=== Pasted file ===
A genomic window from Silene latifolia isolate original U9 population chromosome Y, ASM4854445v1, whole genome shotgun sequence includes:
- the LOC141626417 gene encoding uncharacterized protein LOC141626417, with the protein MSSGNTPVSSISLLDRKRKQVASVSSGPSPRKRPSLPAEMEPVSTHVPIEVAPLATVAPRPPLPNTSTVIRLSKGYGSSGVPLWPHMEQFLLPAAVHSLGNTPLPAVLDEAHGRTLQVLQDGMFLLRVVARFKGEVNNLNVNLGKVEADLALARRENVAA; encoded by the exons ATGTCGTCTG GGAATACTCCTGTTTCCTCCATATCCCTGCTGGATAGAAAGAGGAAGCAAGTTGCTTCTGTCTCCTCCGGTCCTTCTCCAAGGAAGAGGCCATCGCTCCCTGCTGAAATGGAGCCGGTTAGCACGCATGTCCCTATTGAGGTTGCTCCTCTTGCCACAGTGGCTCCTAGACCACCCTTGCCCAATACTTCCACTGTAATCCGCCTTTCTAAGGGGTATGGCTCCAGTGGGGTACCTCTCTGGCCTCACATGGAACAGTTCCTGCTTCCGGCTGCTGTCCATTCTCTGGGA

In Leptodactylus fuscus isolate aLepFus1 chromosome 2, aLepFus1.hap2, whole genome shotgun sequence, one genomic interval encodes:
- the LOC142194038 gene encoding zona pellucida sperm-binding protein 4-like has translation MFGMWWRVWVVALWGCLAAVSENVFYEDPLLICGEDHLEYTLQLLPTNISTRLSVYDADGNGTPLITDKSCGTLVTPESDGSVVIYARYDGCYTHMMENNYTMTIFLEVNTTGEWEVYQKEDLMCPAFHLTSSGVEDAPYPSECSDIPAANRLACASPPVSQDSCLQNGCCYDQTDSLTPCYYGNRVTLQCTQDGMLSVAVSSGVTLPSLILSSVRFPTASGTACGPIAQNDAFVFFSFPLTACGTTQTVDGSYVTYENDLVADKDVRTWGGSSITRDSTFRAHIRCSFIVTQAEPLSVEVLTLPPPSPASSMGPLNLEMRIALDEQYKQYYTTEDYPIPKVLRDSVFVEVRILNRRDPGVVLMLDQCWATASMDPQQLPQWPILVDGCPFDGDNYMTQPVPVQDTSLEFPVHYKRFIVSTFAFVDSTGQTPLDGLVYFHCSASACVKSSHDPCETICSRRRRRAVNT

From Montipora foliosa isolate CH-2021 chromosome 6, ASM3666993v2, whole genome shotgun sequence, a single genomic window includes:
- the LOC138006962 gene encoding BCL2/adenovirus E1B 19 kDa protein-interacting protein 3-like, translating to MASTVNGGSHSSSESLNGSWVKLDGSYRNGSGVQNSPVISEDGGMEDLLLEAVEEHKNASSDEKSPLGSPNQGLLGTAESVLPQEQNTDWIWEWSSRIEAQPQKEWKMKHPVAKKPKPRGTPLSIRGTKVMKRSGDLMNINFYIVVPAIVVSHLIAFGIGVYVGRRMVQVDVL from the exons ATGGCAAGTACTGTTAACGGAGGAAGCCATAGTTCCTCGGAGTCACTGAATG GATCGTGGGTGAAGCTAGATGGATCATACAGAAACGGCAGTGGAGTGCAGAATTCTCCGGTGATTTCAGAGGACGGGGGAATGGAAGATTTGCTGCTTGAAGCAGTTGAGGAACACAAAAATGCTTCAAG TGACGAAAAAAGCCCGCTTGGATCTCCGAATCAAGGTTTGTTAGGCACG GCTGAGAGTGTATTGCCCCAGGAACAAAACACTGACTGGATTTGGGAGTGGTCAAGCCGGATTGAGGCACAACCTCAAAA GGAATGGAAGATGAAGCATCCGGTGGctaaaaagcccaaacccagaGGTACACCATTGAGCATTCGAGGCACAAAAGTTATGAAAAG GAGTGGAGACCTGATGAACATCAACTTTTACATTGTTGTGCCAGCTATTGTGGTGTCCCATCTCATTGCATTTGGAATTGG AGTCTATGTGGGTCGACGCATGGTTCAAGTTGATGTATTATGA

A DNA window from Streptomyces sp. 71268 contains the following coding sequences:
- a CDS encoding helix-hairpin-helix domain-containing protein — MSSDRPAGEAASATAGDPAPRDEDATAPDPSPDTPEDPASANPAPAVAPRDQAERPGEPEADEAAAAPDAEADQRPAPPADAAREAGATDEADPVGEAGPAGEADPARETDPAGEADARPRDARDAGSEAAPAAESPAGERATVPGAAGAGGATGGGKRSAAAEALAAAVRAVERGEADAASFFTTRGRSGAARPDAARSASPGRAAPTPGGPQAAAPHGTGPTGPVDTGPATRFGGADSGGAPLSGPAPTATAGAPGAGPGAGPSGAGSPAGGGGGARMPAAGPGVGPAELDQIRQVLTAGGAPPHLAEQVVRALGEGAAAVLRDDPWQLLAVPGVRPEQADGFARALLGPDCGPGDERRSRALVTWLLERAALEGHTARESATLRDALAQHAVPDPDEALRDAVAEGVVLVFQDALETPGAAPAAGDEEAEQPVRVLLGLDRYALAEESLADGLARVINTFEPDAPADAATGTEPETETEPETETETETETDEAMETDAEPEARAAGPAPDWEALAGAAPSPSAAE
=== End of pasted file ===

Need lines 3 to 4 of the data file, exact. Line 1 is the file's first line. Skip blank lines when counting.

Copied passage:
In Leptodactylus fuscus isolate aLepFus1 chromosome 2, aLepFus1.hap2, whole genome shotgun sequence, one genomic interval encodes:
- the LOC142194038 gene encoding zona pellucida sperm-binding protein 4-like has translation MFGMWWRVWVVALWGCLAAVSENVFYEDPLLICGEDHLEYTLQLLPTNISTRLSVYDADGNGTPLITDKSCGTLVTPESDGSVVIYARYDGCYTHMMENNYTMTIFLEVNTTGEWEVYQKEDLMCPAFHLTSSGVEDAPYPSECSDIPAANRLACASPPVSQDSCLQNGCCYDQTDSLTPCYYGNRVTLQCTQDGMLSVAVSSGVTLPSLILSSVRFPTASGTACGPIAQNDAFVFFSFPLTACGTTQTVDGSYVTYENDLVADKDVRTWGGSSITRDSTFRAHIRCSFIVTQAEPLSVEVLTLPPPSPASSMGPLNLEMRIALDEQYKQYYTTEDYPIPKVLRDSVFVEVRILNRRDPGVVLMLDQCWATASMDPQQLPQWPILVDGCPFDGDNYMTQPVPVQDTSLEFPVHYKRFIVSTFAFVDSTGQTPLDGLVYFHCSASACVKSSHDPCETICSRRRRRAVNT